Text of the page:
Therapy—not drugs—may be the best way to help people suffering from chronic pain finally get some much needed sleep. But only if the therapy is delivered in person.
A new study shows that people suffering from chronic pain who take part in cognitive behavior therapy not only benefit from improved sleep but also experience decreases in pain, fatigue, and depression.
“Poor sleep is a potential cause of ill health and previous studies suggest it can lead to obesity, diabetes, stroke, coronary heart disease—even death,” says Nicole Tang, of the psychology department at the University of Warwick.
“Insomnia can also increase the risk of depression, anxiety and substance misuse. It is also a major problem for those suffering pain that lasts longer than three to six months and that is why we looked at this group.
“This study is particularly important because the use of drugs to treat insomnia is not recommended over a long period of time therefore the condition needs to be addressed using a non-pharmacological treatment. We believe that our results will be of particular interest to primary care physicians and allied health professionals who are taking up an increasingly important role in preventing and managing long-term conditions.”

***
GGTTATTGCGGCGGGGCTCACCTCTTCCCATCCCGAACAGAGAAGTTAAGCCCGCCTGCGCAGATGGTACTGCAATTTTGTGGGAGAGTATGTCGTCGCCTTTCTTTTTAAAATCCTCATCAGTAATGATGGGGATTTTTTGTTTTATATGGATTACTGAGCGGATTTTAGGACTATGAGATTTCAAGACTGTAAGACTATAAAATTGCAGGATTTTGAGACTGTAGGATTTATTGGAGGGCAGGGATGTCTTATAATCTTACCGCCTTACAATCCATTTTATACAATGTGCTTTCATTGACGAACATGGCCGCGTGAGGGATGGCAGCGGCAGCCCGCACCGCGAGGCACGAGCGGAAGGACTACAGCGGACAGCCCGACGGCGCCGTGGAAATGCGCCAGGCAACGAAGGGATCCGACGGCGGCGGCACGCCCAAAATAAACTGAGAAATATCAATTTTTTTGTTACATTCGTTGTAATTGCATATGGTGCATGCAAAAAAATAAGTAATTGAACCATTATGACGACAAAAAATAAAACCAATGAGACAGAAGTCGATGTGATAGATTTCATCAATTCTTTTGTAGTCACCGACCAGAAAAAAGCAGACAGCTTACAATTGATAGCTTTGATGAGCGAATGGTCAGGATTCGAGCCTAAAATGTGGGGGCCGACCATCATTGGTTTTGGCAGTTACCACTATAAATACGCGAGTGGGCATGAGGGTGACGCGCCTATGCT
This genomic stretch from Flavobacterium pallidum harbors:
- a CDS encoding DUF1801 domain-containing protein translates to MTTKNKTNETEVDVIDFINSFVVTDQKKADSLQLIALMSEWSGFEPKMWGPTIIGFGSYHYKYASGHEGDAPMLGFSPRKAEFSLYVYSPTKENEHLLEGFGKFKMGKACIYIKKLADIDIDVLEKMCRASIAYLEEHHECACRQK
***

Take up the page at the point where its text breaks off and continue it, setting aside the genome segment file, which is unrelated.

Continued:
For the study, published in the journal Sleep, researchers ran the first meta-analysis of the effects of non-drug treatments for sleeplessness, examining the experiences of more than 1,000 chronic pain sufferers.
They examined 72 studies of a total of 1,066 patients aged 45-61 who suffered from insomnia and experienced pain caused by a variety of ailments including long-term cancer, headaches, and arthritis.
Treatments evaluated covered a variety of approaches. Most popular intervention strategies included psycho-education about sleep hygiene (good sleeping habits such as a regular sleeping pattern), stimulus control, sleep restriction, and cognitive therapy.
In addition to highlighting the positive effect of cognitive behavior therapy on insomnia, researchers identified a mild to moderate decrease in pain immediately after therapy. Improved sleep resulted in a decrease in depression following treatment and at follow-ups up to 12 months. The research team believes this highlights the value of treating insomnia which exists with chronic pain as early as possible.
When delivered electronically, however—either over the phone or via the internet—the therapies were found to be less effective.
“We found little evidence that using therapies delivered either by phone or computer benefited insomniacs,” Tang says. “The jury is still out on the effectiveness of using automated sleep treatments. We found that, at the moment at least, delivering therapies personally had the most positive effect on sleeplessness.”
Source: University of Warwick